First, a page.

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printéir priontáil scáileán ar ais chuig leagan don scáileán printéir leagan furasta le priontáil TRENCH, Power La Poer (17701839)

Duine mór le rá san Irish Society ba ea an fear seo a bhí ina Ardeaspag ar Thuaim. Deir Risteárd Ó Glaisne in Gaeilge i gColáiste na Tríonóide 1592-1992, 1992 gur de bharr a chuid gríosaithe a cuireadh ollúnacht le Gaeilge ar bun sa choláiste. Tá cuntas air in Dictionary of National Biography agus d’fhoilsigh J. D’Arcy Sirr Memoir of the last Archbishop of Tuam. Is duine é de na pearsana a bhfuil cur síos orthu ag Brighid Uí Mhurchadha in Oideachas in Iar-Chonnacht sa naoú céad déag, 1954: ‘Prionnsa na mBíoblóirí’ a thugann sise air.

I Sráid Saicfil, Baile Átha Cliath, a rugadh é, ar 10 Meitheamh 1770. Ba é an dara mac ag Iarla Clancarty é agus bhí dea-cháil ar a mhuintir mar thiarnaí talún. Bhí sé ar scoil in Harrow agus i scoil chlasaiceach sa Chaisleán Riabhach, ceantar a raibh cónaí ar a athair ann. I gColáiste na Tríonóide bhí Matthew Young mar theagascóir aige. Bhain sé BA amach i 1791 agus oirníodh é an bhliain dár gcionn. Tugadh beathúnas cille na Críche dó, is é sin Béal Átha na Sluaighe agus a thimpeallacht, agus an bhliain dár gcionn fuair sé beathúnas Bhaile Uí Rodáin i gContae na Mí. Choinnigh sé greim ar an dá pharóiste agus bhí sé freisin ina ghníomhaire ar eastát a athar. I rith 1798 bhí sé ina chaptaen ar chór gíománach a athar; in The Parish of Ballinasloe: its history from the Earliest Times to the Present Century, 1960 deir Patrick K. Egan go raibh sé sa seanchas gur ghlac sé seilbh ar bhoilg na ngabha chun nach bhfeadfaí pící a dhéanamh. Ceapadh é ina easpag ar Phort Láirge in 1802, ar Ailfinn in 1810, ina ardeaspag ar Thuaim in 1819 agus in 1834 cuireadh deoise Chill Ala agus Achadh Chonaire faoina chúram freisin. Bhí sé go mór in aghaidh an chórais oideachais náisiúnta ‘as at variance with the Word of God, and the temporal and spiritual welfare of the country’. Ba é an duine deireanach é in ardeaspagóideacht Eaglais na hÉireann i dTuaim.

Bhí baint an-mhór aige leis an Irish Society agus bhí beartaithe aige gan ach sagairt le Gaeilge a bheith i nDeoise Thuama. Deir an Dictionary of National Biography: ‘In the history of the Irish church Trench chiefly deserves to be remembered for his activity in promoting the remarkable evangelical movement in the west of Ireland which was known in Connaught as the second reformation and which, chiefly through the agency of the Irish Society, made a vigorous effort to win converts to protestantism. From 1818 to his death Trench was president of the Irish Society; and it is evidence of his large-heartedness that the religious controversies which his leadership of this movement involved in no wise impaired the remarkable personal popularity which he enjoyed among his Roman Catholic neighbours.’ Bhí baint mhór ag a mhuintir le hiompúchán creidimh sa cheantar. Tá cuid de scéal an Connaught Home Mission Society a bunaíodh faoi choimirce an Trinsigh inste ag Patrick K. Egan agus tugann sé le tuiscint go raibh Gaeilge aige. In 1830 thug sé foláireamh nach nglacfadh sé le haon duine mar mhinistir mura mbeadh inniúlacht sa Ghaeilge aige. Bhunaigh sé coláiste agus thóg foirgneamh costasúil i mBéal Átha na Sluaighe chun go bhfoghlaimeodh ábhair sagairt an teanga; chuig an foirgneamh sin a aistríodh coláiste deoiseach Caitliceach Chluain Fearta i 1901. Ba é a mhol gurbh é Thomas de Vere Coneys a cheapfaí ina ollamh le Gaeilge i gColáiste na Tríonóide. In 1814 bhí sé sa chathaoir ag cruinniú den Hibernian Bible Society, ‘the most agressive of all the proselytising organisations’ (Egan). Ba é a bhunaigh an Connaught Auxiliary Irish Society in 1829 agus an Tuam Diocese Home Mission Society in 1830 agus an Tuam Diocesan Education Society in 1834. Bhí baint aige le bunú an Connemara Christian Committee. D’éag sé 26 Márta 1839. Bhí sé pósta ar a chol ceathrair Anne Taylor agus bhí beirt mhac agus seisear iníonacha acu.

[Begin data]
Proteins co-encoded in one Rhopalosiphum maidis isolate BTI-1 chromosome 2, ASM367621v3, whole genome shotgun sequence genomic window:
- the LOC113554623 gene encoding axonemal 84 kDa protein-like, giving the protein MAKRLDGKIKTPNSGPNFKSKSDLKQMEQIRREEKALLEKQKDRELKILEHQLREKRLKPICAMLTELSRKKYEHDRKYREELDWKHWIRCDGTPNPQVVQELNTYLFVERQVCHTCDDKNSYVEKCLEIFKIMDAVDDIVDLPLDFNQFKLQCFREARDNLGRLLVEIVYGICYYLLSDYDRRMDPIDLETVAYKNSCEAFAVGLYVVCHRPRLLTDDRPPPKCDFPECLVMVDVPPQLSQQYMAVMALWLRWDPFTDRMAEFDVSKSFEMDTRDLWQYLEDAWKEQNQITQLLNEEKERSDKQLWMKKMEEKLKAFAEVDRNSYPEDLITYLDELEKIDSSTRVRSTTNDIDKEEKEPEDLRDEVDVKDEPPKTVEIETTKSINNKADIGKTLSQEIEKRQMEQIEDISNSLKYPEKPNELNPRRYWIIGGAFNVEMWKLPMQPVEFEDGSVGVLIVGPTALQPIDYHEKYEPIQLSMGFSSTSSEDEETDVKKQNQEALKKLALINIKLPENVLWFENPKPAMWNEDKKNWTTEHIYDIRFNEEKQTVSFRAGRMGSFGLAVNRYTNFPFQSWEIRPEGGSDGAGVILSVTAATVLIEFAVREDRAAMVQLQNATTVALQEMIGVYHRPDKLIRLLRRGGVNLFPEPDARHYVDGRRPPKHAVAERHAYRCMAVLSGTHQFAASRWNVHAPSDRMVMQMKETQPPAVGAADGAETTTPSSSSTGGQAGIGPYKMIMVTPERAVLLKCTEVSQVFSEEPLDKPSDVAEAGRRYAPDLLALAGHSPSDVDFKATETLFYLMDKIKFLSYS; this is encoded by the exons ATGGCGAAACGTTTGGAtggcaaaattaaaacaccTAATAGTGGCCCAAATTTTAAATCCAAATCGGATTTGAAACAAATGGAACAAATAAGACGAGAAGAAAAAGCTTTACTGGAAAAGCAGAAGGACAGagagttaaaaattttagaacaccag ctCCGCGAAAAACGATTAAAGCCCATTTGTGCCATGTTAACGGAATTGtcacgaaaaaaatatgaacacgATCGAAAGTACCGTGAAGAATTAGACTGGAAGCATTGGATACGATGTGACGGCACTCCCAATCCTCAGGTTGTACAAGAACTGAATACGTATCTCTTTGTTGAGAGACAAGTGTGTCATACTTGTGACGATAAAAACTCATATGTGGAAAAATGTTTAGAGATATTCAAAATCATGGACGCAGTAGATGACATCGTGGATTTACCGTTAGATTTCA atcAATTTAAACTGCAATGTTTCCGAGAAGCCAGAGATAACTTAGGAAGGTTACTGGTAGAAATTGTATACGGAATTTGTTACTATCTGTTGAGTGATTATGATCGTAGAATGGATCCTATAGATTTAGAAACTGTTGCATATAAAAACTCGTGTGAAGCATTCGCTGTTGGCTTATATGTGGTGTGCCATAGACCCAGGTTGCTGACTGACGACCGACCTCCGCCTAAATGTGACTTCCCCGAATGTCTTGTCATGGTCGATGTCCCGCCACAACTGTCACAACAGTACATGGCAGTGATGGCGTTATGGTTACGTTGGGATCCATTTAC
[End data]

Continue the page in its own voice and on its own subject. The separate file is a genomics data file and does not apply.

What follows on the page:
In History of the Archdiocese of Tuam, 1928 deir E.A. D’Alton faoi ghorta na bliana 1822: ‘It is pleasant to recall that the Protestant Archbishop of Tuam, Dr. Trench, joined with the Catholic Archbishop in the good work of relieving this distress. Both served on the same relief committee, and Dr. Trench, out of his own large resources, gave employment to many and without distinction of creed. The grateful Catholics in return saved Dr. Trench’s turf and brought it home; and when the relief committee met in Tuam for the last time, with the Catholic Archbishop in the chair, the following resolution was unanimously passed: “That the judicious unwearied and efficient exertions of his Grace, the Archbishop of Tuam, call for warmest sentiments of admiration, and we beg to offer him the humble tribute of our sincere gratitude, hoping that his benignity of character and his well-directed benevolence, qualities worthy of our admiration, may long continue to shed their influence upon us”.’

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